We Need to Start Talking About Suicide Without Shame


Editor’s note: If you struggle with suicidal thoughts, the following post could be potentially triggering. You can contact the Crisis Text Line by texting “START” to 741-741.

Suicide. A single word, which invokes fear, shame, misunderstanding, anger, confusion and a stigma equaling the weight of the Titanic. It will make those you think are your closest allies go running so fast, it’s as if they are being chased by the burning flames of a rapidly spreading bush fire. The word is associated with selfishness, with weakness and with a lack of willpower. The reactions to the word run the gamut from “that’s ridiculous, who thinks about that” and “what is so wrong in your life,” to “how self-centered you are” and finally “I can’t deal with this.”

Suicide. The action generates feelings of grief, terror and trauma. It carries the misconception of irrationality, instability and egocentrism. It will cause your relations to judge you, hate you, love you and mourn you. It will leave them with questions that will remain unanswered for perpetuity, for the only true motivation for your action perished when your life flame extinguished.

What makes this word materialize from an assemblage of letters, to a culmination of ideations, to an objective, to a precise action of irreversible finality? Stigma. The topic of suicide is still taboo, disapproved and in some places, forbidden. One may be strong enough to disclose their diagnosed mental illnesses — borderline personality disorder, depression, anxiety, bipolar, just to name a few — however, when one reaches the absolute darkness of self-extermination, it is as if their tongues have been cut out, eliminating the capacity to  even verbalize the word. The fear in sharing the darkness of the ideas and emotions that run through the self-destructive mind is so immeasurable, that letting go of the rope that has kept you from falling seems effortless. The angst of judgment, the trepidation of rejection and the fear of hospitalization often making the ability to ask for help an insurmountable chore.

The stigmatization of the word itself has to end, in order to see any reduction in the number of actual actions. Very few wake up one morning and spontaneously choose to end their lives. Suicide is the complete and utter loss of hope, strength and desire to exist. The survivors you leave behind questioning why you left them, why you did not reach out for help or speak the words “I’m feeling suicidal,” yet the answers, for you, come as easily as flicking on a light switch. Fear and stigma. No one climbs a ladder from the first step to the top without the rungs in between. The same could be said for suicide. It starts at the bottom and slowly creeps up until it not only reaches the top; it jumps off and drags you with it.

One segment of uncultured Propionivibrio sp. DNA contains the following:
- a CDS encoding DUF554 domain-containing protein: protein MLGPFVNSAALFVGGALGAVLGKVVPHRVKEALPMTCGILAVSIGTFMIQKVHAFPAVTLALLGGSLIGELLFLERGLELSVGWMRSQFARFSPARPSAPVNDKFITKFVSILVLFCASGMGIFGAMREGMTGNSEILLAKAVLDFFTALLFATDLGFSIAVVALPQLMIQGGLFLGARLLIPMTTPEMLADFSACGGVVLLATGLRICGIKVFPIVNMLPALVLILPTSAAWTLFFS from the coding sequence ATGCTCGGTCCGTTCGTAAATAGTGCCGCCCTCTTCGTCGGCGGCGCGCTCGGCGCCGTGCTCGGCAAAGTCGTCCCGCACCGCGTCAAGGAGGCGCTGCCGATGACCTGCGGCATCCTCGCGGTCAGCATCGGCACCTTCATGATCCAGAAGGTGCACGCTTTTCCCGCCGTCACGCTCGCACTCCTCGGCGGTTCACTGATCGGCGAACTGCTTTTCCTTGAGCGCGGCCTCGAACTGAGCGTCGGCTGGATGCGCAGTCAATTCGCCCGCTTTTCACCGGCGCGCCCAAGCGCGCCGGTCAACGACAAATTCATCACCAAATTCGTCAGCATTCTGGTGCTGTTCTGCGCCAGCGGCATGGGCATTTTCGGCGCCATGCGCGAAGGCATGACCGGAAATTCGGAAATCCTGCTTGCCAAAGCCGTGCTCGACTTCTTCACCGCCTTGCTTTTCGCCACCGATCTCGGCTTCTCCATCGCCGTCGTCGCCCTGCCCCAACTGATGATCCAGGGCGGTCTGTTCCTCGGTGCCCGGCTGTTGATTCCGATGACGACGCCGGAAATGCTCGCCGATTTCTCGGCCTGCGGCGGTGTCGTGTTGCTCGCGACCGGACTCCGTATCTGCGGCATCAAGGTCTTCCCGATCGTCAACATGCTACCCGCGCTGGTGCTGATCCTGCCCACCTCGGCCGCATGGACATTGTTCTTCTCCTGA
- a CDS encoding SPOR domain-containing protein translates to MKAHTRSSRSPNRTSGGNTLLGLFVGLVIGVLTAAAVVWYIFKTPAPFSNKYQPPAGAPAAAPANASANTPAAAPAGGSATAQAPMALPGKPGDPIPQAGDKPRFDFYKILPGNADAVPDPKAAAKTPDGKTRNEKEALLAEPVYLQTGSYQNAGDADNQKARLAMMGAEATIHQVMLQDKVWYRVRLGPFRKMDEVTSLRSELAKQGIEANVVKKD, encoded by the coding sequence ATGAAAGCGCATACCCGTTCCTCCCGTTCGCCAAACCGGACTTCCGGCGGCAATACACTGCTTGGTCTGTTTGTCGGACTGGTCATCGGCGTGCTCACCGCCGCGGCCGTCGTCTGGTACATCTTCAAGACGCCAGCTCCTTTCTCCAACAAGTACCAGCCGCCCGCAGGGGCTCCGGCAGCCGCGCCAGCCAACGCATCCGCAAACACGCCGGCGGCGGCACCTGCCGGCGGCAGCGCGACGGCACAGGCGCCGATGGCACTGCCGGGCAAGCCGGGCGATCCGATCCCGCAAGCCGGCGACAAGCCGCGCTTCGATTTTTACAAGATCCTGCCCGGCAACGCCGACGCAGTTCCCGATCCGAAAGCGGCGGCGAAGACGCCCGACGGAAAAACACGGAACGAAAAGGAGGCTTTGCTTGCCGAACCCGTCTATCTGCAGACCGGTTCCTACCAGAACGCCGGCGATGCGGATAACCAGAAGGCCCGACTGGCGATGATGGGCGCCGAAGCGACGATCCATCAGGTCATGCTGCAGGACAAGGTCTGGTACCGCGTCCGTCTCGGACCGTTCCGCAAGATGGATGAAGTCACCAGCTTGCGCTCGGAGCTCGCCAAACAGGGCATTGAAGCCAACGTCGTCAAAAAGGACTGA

What if the thoughts of suicide could be as openly discussed and accepted as the myriad of mental illnesses? What if someone could safely and honestly express those ideas and emotions with no fear of condemnation or repercussions, while still on the ladder’s lower rungs? Would it help decline the speed of the ascent or perhaps eliminate the need to reach the peril that lies atop at all. Could becoming educated, understanding and less judgmental of one single word effectively make a difference in a single life, or even in societal views? Is it possibly as straightforward and uncomplicated as that?

As a suicide survivor, I will answer the above questions from my perspective. Yes, it can be as simple as that. In some instances, the people on the top rung will jump off before you even notice they started to climb. Their ascent so rapid it leaves not even an indication of a footprint. They are silent, focused and prepared, their actions usually a success. The others climb at a slower pace, leaving behind traces of their emotions and intentions while screaming ever so quietly for help. They wish for someone to hear them and provide a sanctuary for that one deadly word. These are the people that could be helped if we reduced the outside noise in our lives and took a moment to focus on the silence. Listen carefully. Pay close attention as the cries for help are there, and truly hearing and finding them could not only be a preventative measure but actually save a life.

So if you are at the top and at risk of immediate of danger, hospitalization or intervention is a must. If you are at the bottom and feel yourself gradually and uncontrollably making that ascent, stop. Reach out. Scream it, shout it and write it. Express it without shame or fear of repercussions from the ignorant. Know that someone, somewhere is not only listening, but hears you. Know that as much as you feel it, you are never alone. Know that by reaching out, your voice can start a momentum so powerful it instills the same fearlessness in the masses.

Destigmatizing begins with you, right here, right now. After all, it is only a word.

If you or someone you know needs help, see our suicide prevention resources.

If you need support right now, call the Suicide Prevention Lifeline at 1-800-273-8255.


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